The U.S. Navy's Dangerous Nuclear Attack Submarine Shortage

The U.S. Navy's Dangerous Nuclear Attack Submarine Shortage

A simple question: Can we ramp up production while also building new ballisitc missile boats? 

The U.S. Navy hopes to continue to build two Virginia-class attack submarines per year while also building the Ohio Replacement Program ballistic missile submarine starting in 2021. But does the United States still have the industrial capacity to build more than two nuclear submarines at a time?

The increased build rate would help to alleviate a severe shortfall in the number of available attack submarines in the Navy’s inventory—which is set to drip to 41 boats by 2029. But moreover, with the growing threat from a resurgent Russia and an increasingly hostile China, the service is recalibrating its stated requirement for 48 attack submarines.

It has become clear that the service needs more than 48 attack submarines. Even with 52 boats currently in service—four more than the stated requirement—the Navy is not able to meet the worldwide demand for submarine capability .  “We have a compelling need for additional attack submarines,” Sean Stackley, assistant secretary of the Navy for research, development and acquisition told the Congress in late February . “Today, we have 52 boats, a requirement for 48, we have a valley of 41 boats in the 2030s, we start falling below the line in the late 2020s.”

The Navy is working on reducing the costs of the Ohio Replacement Program to pay for an additional Virginia-class boat when the new ballistic missile submarine enters production in 2021. “We’ve got to nail down what it’s going to cost to add a second Virginia in 2021 in POM 18. We’ve got to come to grips with that funding requirement, because it’s going to come out of somewhere else,” Stackley told the Senate on April 6. The service hopes to maintain a build rate of two Virginia-class boats thereafter until the future SSN(X) enters production in the mid-2030s .

The problem, however, is that one ORP and two Virginia-class boats is the equivalent of building four attack submarines—each boomer is more than twice the size of an SSN. Indeed, the question of if industry can handle the massive volume of work has come up. One also has to take into account the fact that the new Block V Virginia-class submarines are going to be fitted with a new module that increases their capacity to 40 Tomahawk cruise missiles. With the length of the boat increasing by 83-feet and displacement rising from 7,833-tons to 10,177-tons, the newer Virginia-class boats require much more work. That means the amount of throughput is essentially doubling. Can industry rise to the challenge?


The answer from both the Navy and industry is: Yes. The Navy is developing a plan called the Submarine Unified Build Strategy (SUBS) to spread the work between General Dynamics Electric Boat and Huntington Ingalls Industries Newport News Shipbuilding intelligently. Once the Ohio Replacement Program starts being built, Electric Boat will deliver all twelve boomers while Newport News will deliver the majority of the Virginia-class boats. “We know with pretty high confidence they can handle two per year with Ohio Replacement,” Capt. Michael Stevens, Naval Sea Systems Command’s program manager for the Virginia-class told an audience at the Navy League’s Sea, Air and Space symposium on May 17. “But we’ll have to do some facilitization and, of course, hire people.”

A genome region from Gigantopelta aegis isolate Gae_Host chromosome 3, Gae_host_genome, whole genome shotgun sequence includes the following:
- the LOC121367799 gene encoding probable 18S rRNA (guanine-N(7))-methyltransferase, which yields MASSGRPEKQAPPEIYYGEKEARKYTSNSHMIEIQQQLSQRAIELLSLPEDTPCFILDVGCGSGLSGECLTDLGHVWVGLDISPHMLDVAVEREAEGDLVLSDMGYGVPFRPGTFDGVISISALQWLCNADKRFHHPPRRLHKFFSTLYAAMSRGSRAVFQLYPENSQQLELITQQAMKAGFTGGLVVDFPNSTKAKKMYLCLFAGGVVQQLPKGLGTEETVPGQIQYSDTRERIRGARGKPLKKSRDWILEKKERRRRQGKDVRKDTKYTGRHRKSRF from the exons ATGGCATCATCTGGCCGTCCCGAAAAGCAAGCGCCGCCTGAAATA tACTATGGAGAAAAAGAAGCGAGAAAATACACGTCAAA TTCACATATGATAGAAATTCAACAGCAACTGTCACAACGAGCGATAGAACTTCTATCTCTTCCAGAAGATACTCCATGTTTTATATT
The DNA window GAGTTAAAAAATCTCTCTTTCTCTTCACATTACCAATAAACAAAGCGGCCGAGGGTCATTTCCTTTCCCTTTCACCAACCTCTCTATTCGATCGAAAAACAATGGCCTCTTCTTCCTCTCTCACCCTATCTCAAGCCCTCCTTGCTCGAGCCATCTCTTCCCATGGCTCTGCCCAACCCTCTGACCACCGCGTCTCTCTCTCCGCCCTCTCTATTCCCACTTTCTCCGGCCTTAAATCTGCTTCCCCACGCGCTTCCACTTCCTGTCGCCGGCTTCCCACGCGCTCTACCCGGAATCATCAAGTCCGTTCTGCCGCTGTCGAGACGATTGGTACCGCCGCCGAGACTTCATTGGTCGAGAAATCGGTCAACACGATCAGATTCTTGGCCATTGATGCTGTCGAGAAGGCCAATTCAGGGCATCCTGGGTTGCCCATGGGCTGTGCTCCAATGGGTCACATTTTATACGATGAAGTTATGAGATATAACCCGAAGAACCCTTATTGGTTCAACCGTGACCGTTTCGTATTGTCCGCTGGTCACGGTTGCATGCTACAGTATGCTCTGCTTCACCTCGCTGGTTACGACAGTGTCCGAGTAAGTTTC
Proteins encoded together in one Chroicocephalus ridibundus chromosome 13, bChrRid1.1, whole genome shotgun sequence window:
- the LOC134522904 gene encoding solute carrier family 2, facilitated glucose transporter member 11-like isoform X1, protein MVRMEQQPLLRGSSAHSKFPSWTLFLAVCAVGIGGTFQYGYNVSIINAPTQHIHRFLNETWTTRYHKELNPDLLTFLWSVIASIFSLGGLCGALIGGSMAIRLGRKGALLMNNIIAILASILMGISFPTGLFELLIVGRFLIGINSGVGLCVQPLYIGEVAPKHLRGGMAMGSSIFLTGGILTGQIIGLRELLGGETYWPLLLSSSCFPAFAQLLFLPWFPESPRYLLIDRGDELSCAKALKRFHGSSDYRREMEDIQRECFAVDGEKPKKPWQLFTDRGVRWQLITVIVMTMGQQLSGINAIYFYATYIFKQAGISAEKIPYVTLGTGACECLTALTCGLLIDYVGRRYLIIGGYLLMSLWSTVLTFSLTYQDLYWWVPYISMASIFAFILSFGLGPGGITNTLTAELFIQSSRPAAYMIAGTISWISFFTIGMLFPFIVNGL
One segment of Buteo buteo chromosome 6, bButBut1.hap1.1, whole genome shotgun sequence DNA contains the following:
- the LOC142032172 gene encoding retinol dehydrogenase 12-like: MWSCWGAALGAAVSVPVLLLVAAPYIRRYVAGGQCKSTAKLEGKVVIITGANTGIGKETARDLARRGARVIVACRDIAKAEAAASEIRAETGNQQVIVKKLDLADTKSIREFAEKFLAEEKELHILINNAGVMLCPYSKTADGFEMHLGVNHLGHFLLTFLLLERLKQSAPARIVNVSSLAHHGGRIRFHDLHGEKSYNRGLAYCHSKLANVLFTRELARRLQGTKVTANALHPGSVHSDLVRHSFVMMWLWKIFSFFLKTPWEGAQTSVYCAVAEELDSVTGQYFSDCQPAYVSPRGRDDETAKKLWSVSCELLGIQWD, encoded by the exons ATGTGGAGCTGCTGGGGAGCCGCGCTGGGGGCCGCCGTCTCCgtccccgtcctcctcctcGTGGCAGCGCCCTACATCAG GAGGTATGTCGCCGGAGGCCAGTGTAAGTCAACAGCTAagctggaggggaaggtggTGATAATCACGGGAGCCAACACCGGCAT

Industry is also confident that it can handle the workload. “We feel pretty comfortable that we’ll be in a position to handle that,” said Will Lennon, Electric Boat’s vice president of engineering and design programs in an interview with The National Interest . However, both Electric Boat and Newport News will have to grow their facilities and hire more people to handle the enormous task—particularly during the 2020s. “We’re looking at what it would take to scale up to be able to handle additional Virginias during the time of Ohio Replacement,” Lennon said. “So adding the second ship in ’21 is really not a big impact to us. It changes the phasing of our facility expansion, but it doesn’t increase the number of facilities we have to have.”

But what if the Navy revises its requirements to a level such that production must be further increased? It might be possible to increase production beyond even three submarines per year. Stevens pointed out that during the 1980s, the United States was producing four attack submarines and two Ohio-class boomers at one point. “There is history that suggests we could build a lot more,” Stevens said. “But that would require more investment.”

Indeed, for much of the 20th Century until the end of the Cold War, the United States would produce many more submarines per year than it does now. However, when the Cold War ended in 1989 and the subsequent collapse of the Soviet Union in 1991, submarine construction essentially came to a halt. The Navy had intended to replace its Los Angeles-class attack submarines with the powerful new Seawolf-class, which was designed specifically to hunt a new generation of advanced Soviet designs like the Project 941 Akula—which are better known by their NATO moniker as the Typhoon-class. But with the Soviet threat all but evaporating, the Navy terminated the Seawolf-class after only three boats in favor of the cheaper Virginia-class. But there was not an insignificant gap between the last Los Angeles-class boats, the three Seawolves and the new Virginia-class boats.